Oberhofer is the brooding, quiet kid you’d never expect to see get up on the …
Boston’s eclectic ten-piece Electric Collective sometimes served as the back-up band for Slick Rick before halving and reworking into the quintet Bad Rabbits. That should give you some idea of Bad Rabbits’ style—they are funky and happy and go with the flow. It’s the best throwback of tunes with refreshing twists. But the most important thing here? It’s booty. Unashamed, in your face, let’s-dance-all-night booty. While that may be the most important focus, there is a lot going on here. Their 2013 album American Love is their take on melding sounds and influences. They are a diverse group—some first generation Americans—with families hailing from West Africa, India, and Argentina.
Fredua Boakye’s vocals playfully narrate along fast beats and fat bass in an environment of late-seventies disco, R&B, and Teddy Riley’s New Jack Swing (Riley is also a friend who helped produce debut EP Stick Up Kids). There are retro synths and down key harmonics (such as “Dance With You”), and sometimes outlandish choruses. They can bring to mind Cameo, Outkast, or perhaps a little Maxwell. But with the presence of two guitarists (Santiago Araujo and Salim Akram), they beef up the R&B and soul into a fuller sound weighted with rock, even laying down a few heavy riffs as on “We Can Roll.”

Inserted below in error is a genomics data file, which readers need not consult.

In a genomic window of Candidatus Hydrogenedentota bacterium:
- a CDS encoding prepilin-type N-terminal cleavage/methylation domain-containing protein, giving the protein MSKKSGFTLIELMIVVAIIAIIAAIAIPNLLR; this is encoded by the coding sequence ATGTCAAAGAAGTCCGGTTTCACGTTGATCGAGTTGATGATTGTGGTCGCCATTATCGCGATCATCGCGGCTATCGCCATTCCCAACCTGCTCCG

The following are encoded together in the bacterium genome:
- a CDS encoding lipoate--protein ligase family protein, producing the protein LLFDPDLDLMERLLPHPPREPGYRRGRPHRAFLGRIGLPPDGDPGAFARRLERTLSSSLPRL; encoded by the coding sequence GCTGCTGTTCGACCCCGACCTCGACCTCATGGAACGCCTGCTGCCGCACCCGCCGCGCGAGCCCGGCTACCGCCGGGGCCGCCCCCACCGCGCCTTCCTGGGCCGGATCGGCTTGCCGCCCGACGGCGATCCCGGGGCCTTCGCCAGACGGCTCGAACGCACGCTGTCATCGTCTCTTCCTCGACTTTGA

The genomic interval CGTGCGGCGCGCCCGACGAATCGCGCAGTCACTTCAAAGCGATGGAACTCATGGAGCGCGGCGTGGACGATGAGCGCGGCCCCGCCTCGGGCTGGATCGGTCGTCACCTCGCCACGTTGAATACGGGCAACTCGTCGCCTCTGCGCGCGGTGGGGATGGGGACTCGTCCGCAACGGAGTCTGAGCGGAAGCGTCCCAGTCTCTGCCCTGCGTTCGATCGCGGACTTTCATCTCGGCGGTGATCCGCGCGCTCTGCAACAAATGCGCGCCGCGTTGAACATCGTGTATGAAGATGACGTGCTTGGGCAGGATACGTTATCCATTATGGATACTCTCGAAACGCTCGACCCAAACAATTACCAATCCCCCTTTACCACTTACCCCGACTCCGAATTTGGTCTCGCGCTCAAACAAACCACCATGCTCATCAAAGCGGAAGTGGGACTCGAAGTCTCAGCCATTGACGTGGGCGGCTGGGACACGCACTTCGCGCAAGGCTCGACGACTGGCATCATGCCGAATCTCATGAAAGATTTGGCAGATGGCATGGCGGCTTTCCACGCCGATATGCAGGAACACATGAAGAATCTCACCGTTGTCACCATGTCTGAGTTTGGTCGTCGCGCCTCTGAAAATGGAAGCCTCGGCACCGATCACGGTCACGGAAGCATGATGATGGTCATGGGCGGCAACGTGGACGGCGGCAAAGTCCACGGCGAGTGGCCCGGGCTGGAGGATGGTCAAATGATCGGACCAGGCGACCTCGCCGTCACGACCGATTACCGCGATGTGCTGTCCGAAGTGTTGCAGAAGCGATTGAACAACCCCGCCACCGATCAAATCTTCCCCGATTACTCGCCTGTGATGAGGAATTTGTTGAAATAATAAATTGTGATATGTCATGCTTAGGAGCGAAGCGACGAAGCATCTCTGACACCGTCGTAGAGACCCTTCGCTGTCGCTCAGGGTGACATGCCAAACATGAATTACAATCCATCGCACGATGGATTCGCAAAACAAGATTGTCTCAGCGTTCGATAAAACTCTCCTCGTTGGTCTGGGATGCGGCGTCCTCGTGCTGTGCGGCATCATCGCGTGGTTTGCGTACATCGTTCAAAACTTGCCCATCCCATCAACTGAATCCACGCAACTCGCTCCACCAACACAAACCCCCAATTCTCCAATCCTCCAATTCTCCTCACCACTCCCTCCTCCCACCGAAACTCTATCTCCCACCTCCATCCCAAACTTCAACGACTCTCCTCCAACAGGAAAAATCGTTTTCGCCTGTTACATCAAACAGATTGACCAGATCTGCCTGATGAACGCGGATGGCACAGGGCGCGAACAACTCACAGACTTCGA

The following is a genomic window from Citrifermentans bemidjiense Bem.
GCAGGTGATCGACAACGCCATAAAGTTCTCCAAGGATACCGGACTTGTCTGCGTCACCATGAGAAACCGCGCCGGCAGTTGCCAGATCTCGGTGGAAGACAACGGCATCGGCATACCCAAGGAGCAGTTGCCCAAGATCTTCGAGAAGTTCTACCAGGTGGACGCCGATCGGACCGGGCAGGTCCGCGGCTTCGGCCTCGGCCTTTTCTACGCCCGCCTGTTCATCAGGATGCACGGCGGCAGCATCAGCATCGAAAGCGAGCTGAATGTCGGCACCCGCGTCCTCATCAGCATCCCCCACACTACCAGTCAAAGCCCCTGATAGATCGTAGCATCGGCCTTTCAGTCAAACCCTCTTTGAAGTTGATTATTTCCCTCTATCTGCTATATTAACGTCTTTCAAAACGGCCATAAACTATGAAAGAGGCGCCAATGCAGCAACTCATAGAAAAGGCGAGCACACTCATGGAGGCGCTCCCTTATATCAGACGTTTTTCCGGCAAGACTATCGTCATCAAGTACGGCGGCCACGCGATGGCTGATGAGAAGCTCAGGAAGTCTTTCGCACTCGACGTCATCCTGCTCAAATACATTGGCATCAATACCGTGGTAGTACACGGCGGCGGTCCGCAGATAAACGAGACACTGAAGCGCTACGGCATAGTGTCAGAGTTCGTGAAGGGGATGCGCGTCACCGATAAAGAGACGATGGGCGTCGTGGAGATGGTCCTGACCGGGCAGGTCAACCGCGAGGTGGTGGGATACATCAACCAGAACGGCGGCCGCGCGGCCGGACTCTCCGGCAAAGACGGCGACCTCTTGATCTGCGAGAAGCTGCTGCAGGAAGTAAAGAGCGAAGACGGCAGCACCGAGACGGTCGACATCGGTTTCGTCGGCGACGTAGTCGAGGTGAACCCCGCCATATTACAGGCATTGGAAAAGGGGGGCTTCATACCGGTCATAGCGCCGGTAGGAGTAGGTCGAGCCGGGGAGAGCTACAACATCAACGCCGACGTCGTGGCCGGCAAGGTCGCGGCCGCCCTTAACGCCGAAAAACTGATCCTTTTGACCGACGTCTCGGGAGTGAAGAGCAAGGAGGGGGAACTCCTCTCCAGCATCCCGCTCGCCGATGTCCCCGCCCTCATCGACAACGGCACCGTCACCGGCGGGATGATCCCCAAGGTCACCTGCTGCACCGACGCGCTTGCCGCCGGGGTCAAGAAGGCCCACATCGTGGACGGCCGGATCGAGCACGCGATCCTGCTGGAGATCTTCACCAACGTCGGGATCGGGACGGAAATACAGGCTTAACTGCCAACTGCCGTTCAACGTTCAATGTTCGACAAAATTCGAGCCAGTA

The guys seem to embrace transition and experiment often. In the past, they have played metal house shows and the Vans Warped Tour, do a fantastic cover of Deftones’ “Sextape,” and recently went adventuring into acoustic territory with this year’s Dusted. The album uses piano, shifting rhythms, and Boyake’s belting and breathing vocals to create an entirely different mood for Bad Rabbits’ singles, particularly the sensual beauty and strength behind “Can’t Back Down.” Their latest single, “Better Days,” seems to grow further by fusing a more polished pop sound with soul, while wishing everyone well and calling to action to share positivity and pay it forward. »
– Brandy Crowe